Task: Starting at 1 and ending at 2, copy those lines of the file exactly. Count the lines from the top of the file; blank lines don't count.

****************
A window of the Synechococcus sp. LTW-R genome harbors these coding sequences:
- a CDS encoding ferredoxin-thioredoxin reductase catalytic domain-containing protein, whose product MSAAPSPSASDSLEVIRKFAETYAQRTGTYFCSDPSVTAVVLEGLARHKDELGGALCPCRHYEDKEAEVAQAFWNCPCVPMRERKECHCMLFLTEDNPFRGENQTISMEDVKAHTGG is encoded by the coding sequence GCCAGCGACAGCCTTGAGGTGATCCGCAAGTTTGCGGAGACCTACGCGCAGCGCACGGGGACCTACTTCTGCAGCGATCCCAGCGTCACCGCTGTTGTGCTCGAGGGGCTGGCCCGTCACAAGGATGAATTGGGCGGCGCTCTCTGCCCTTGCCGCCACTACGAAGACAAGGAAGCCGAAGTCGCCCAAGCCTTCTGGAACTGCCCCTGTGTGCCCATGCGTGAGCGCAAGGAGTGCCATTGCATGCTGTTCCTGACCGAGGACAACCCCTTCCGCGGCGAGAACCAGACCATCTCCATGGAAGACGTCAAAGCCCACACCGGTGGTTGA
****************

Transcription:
A window of the Synechococcus sp. LTW-R genome harbors these coding sequences:
- a CDS encoding ferredoxin-thioredoxin reductase catalytic domain-containing protein, whose product MSAAPSPSASDSLEVIRKFAETYAQRTGTYFCSDPSVTAVVLEGLARHKDELGGALCPCRHYEDKEAEVAQAFWNCPCVPMRERKECHCMLFLTEDNPFRGENQTISMEDVKAHTGG is encoded by the coding sequence GCCAGCGACAGCCTTGAGGTGATCCGCAAGTTTGCGGAGACCTACGCGCAGCGCACGGGGACCTACTTCTGCAGCGATCCCAGCGTCACCGCTGTTGTGCTCGAGGGGCTGGCCCGTCACAAGGATGAATTGGGCGGCGCTCTCTGCCCTTGCCGCCACTACGAAGACAAGGAAGCCGAAGTCGCCCAAGCCTTCTGGAACTGCCCCTGTGTGCCCATGCGTGAGCGCAAGGAGTGCCATTGCATGCTGTTCCTGACCGAGGACAACCCCTTCCGCGGCGAGAACCAGACCATCTCCATGGAAGACGTCAAAGCCCACACCGGTGGTTGA